A New Twist in my Content Theft Saga

[Update: The example links below no longer work because the site removed my content as I requested that they do. ]

I wrote a few days ago about having discovered that a lawyer was grabbing all my blog posts and republishing them wholesale on his website. He was also doing this to several other legal bloggers. It appears he has now taken down the offending site in its entirety. (Either that, or his ISP did.)

Meanwhile, no sooner did I plug that hole than another one opened up. I now find a new site that is picking up all my posts and republishing them, and that is doing the same for any number of other blogs — many that seem to have no relevance whatsoever to the topic of the site.

The site appears to be the website of a company that provides document-management software to the legal industry and other industries. I say “appears to be” because the URL of the offending page (electronic-dms.info) is registered to an SEO company, Artificial Intelligence SEO. The software company, Treeno Software, has its own URL, www.treenosoftware.com, which it owns.

To Treeno’s credit, let me stop right here and say that I emailed the company this morning and heard back within minutes. “We were not aware that this was happening,” said the email. “We will deal with it immediately.”

The top portion of the offending SEO page is a mirror image of the legitimate company page. All the links are active and point to internal treenosoftware.com pages. However, on the SEO page, if you scroll down below where the company page stops, you find a so-called “Electronic Document Management Software” blog. That blog is purely a feed of content taken from all sorts of other blogs — mine included. (Meanwhile, the company has its own, legitimate blog.)

Here is an example of one of my posts appearing on the SEO page: example.

Here is another: example 2.

If you look at the underlying HTML, it appears that the SEO page is essentially grabbing the legitimate page as a sort-of header, so the active Treeno page always appears in full above the SEO content. On the SEO portion of the page, all the active links redirect through the SEO site, presumably for tracking purposes.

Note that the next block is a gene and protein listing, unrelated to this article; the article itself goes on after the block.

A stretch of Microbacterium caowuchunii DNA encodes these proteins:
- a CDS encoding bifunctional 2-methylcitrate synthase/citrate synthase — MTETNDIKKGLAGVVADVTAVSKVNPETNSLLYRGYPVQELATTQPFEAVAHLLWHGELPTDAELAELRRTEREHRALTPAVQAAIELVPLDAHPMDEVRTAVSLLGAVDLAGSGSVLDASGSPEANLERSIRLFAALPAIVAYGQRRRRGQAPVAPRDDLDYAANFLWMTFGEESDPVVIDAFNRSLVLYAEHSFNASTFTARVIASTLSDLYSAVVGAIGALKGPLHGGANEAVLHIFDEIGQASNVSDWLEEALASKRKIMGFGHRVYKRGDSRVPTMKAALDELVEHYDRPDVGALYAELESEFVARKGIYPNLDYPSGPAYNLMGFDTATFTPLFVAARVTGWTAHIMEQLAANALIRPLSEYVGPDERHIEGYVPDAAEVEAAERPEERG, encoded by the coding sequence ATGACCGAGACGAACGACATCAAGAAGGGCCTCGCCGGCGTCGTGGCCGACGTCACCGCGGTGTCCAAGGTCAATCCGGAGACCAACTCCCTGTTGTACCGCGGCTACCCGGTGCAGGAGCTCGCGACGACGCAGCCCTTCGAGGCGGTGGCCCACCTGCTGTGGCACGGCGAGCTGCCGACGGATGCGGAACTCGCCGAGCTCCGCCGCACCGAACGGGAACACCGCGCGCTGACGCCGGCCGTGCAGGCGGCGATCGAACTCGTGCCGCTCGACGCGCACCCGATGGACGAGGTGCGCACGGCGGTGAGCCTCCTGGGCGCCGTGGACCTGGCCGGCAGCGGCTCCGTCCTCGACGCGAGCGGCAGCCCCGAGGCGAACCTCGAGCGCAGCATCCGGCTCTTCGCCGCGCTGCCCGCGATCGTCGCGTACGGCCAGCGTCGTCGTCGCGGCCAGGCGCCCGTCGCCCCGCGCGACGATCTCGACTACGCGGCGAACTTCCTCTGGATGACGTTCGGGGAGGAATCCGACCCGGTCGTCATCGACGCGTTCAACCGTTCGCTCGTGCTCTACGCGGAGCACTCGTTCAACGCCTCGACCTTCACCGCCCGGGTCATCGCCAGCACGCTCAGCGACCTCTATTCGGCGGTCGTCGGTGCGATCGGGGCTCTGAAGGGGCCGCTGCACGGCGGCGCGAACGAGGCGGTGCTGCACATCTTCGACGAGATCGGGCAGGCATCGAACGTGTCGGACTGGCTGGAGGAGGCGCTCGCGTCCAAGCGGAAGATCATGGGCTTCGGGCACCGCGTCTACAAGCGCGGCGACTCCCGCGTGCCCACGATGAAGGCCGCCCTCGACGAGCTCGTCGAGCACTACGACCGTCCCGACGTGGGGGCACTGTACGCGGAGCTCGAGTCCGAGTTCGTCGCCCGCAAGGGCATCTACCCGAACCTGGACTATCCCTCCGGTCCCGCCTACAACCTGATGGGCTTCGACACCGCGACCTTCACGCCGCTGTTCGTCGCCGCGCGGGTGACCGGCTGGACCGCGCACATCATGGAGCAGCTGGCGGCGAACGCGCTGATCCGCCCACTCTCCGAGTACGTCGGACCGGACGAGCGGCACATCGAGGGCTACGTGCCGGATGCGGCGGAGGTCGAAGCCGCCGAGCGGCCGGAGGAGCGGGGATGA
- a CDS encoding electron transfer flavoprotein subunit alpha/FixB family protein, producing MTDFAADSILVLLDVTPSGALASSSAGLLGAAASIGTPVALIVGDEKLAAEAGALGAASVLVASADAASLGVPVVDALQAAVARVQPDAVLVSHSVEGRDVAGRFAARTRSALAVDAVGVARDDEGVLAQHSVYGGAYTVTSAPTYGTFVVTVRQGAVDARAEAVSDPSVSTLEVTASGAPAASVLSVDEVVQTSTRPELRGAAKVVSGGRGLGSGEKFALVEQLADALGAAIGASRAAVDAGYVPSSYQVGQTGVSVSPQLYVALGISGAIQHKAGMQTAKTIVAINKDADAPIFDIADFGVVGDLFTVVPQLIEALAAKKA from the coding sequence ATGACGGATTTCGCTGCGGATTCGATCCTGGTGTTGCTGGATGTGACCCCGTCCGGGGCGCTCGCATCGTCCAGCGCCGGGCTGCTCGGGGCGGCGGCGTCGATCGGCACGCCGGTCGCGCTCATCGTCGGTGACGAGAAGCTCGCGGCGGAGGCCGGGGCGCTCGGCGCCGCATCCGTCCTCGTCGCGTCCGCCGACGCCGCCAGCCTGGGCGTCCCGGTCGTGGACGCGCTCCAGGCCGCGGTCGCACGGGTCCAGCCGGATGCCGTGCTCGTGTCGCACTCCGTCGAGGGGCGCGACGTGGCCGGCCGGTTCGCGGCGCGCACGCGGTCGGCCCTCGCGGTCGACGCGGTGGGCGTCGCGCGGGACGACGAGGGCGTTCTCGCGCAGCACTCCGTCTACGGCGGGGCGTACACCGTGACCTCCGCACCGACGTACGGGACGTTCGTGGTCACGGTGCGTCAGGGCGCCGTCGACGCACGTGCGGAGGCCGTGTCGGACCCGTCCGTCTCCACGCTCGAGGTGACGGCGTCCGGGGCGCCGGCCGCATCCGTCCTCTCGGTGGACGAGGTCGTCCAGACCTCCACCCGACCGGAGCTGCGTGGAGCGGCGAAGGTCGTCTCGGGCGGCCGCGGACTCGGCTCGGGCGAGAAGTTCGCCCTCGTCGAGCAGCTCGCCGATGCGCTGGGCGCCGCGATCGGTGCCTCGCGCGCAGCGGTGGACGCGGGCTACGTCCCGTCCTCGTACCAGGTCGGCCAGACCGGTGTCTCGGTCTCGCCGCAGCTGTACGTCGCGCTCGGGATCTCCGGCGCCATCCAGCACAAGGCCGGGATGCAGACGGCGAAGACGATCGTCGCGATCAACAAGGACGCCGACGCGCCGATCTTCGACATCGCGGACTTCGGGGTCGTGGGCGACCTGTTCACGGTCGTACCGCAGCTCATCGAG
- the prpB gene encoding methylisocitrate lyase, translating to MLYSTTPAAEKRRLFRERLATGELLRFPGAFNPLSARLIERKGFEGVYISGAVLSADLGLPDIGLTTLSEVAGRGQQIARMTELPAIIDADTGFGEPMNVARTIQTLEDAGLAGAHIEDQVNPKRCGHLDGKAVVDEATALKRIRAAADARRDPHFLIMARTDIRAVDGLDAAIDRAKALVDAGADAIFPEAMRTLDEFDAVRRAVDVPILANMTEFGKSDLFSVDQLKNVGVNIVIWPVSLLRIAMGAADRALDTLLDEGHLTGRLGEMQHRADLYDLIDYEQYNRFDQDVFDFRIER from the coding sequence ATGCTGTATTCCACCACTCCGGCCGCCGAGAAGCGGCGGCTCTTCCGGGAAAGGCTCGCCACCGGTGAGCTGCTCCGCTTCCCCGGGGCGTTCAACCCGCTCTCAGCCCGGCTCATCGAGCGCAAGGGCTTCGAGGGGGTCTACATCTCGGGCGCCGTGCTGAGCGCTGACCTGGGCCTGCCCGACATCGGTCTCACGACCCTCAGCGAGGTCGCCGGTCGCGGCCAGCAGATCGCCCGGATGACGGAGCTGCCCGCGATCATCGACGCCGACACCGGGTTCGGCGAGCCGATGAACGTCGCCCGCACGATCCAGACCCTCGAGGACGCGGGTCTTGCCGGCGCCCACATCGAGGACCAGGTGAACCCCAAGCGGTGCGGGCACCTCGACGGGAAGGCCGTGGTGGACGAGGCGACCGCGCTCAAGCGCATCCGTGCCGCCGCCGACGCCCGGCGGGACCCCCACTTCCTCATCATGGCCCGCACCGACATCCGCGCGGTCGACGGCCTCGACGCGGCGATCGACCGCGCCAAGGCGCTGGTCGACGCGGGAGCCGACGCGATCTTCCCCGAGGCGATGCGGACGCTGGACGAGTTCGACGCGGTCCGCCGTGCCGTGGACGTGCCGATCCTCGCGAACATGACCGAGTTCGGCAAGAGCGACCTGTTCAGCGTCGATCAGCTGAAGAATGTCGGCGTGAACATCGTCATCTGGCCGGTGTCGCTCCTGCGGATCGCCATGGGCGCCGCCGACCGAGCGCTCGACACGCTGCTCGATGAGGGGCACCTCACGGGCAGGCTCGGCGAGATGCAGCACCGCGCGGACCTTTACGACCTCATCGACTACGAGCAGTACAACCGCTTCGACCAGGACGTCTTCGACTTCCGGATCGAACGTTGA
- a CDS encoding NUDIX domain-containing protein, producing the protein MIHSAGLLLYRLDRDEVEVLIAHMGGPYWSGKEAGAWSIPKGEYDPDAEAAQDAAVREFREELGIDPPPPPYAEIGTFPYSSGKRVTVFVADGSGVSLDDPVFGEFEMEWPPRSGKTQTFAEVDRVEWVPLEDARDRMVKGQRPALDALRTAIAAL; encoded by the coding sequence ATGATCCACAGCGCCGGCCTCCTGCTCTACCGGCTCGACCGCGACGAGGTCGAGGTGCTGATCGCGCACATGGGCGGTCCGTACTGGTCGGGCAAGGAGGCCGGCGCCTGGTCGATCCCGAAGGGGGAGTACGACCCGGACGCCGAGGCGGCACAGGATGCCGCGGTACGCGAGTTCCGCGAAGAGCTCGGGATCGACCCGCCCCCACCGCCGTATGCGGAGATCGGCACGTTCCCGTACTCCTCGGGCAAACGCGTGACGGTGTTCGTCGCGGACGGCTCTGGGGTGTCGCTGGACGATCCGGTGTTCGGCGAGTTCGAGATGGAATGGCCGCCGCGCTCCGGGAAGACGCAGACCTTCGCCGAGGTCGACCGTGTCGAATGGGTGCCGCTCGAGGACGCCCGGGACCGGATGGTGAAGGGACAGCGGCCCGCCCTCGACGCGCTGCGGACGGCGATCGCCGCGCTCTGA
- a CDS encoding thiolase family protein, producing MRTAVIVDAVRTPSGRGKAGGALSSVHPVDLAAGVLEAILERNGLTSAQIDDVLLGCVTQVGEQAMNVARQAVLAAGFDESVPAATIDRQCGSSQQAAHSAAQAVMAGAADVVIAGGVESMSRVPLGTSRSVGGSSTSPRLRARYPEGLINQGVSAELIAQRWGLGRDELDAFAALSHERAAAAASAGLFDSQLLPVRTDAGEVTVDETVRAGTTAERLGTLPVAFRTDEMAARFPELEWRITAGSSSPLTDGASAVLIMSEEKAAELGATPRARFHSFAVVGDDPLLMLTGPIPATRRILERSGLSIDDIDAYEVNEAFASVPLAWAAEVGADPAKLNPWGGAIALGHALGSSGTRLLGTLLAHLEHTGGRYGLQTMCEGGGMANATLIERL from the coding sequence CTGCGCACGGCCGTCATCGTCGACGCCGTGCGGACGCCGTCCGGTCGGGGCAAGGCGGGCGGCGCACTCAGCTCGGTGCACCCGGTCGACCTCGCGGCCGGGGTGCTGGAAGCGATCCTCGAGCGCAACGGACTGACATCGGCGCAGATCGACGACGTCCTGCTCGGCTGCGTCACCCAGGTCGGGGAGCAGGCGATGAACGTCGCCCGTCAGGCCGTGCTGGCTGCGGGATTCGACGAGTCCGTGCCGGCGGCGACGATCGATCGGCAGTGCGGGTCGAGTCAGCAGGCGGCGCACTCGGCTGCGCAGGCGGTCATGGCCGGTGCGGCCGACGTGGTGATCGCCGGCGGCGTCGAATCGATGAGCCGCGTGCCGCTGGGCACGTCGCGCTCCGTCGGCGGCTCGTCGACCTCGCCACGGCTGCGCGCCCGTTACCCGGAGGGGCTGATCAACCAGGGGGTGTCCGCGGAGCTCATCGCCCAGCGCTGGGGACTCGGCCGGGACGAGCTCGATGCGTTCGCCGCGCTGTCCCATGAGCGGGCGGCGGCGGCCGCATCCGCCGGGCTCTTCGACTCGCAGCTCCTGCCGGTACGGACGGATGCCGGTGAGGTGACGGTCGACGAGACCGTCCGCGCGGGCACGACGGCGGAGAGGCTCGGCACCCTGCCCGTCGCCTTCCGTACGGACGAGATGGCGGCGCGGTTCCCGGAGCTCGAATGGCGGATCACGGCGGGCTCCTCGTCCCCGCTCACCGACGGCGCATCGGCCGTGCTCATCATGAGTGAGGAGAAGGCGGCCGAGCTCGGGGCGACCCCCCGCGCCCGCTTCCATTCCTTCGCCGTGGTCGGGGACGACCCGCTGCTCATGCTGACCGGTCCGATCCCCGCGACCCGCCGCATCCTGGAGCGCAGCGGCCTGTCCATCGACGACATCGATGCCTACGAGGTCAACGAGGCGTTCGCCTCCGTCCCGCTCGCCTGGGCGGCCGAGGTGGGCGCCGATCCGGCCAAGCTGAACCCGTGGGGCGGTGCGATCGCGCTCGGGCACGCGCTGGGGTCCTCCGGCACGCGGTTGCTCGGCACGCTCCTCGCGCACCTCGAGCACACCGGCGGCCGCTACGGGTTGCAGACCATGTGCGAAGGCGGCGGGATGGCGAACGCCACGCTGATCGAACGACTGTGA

As I noted, Treeno says it was unaware this was happening and that it will deal with it. I don’t know whether Treeno hired this other company or if the other company simply pirated Treeno’s page in the same way it did my content.

What I do know is that this is an object lesson in bad SEO. A legitimate SEO provider can help a website increase its traffic. But it is this kind of tactic that gives SEO a bad name.

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  • While I recognize that the “intent” is SEO, it’s too bad that this is considered SEO. It’s more appropriately called copyright infringement, plagiarism, or web spam.

    Folks, in the best case this stuff doesn’t work and makes you an online embarrassment. At worst, it subjects you to copyright infringement suits and gets you banned from search engines.

    Just stop it. And if you’re paying someone to do “SEO” for you, make sure you understand exactly what they’re planning to do for you.

  • Mark Moskow

    2 questions Bob:
    1.)How did you track them down?
    2.) What is the maximum amount of information that they could have posted without it being considered plagiarism? Id the threshold a number of lines/words or a percentage of the content? It is clear that they went over the limit … but just curious.

  • Mark – There is no hard-and-fast rule for when the quantity of material copied transforms from fair use to theft. The evaluation of fair use depends on the overall circumstances of the use. In a blog post, it is appropriate to quote someone else’s blog in commenting on it, but you shouldn’t republish the entire post, at least not without permission.

    In this case, it wasn’t even arguably fair use. The copier was using 100% of everything I posted to my blog — every word of every post. And he wasn’t doing it to comment on my posts, just to fill out content on his own site.

  • I just noticed your blog. I realize it is an old one, but in case you didn’t already find this out: The content thief seems to be framing your site. You can prevent this by inserting some anti-framing javascript on your site. Another option is puting this line into your .htaccess file:
    Header always append X-Frame-Options DENY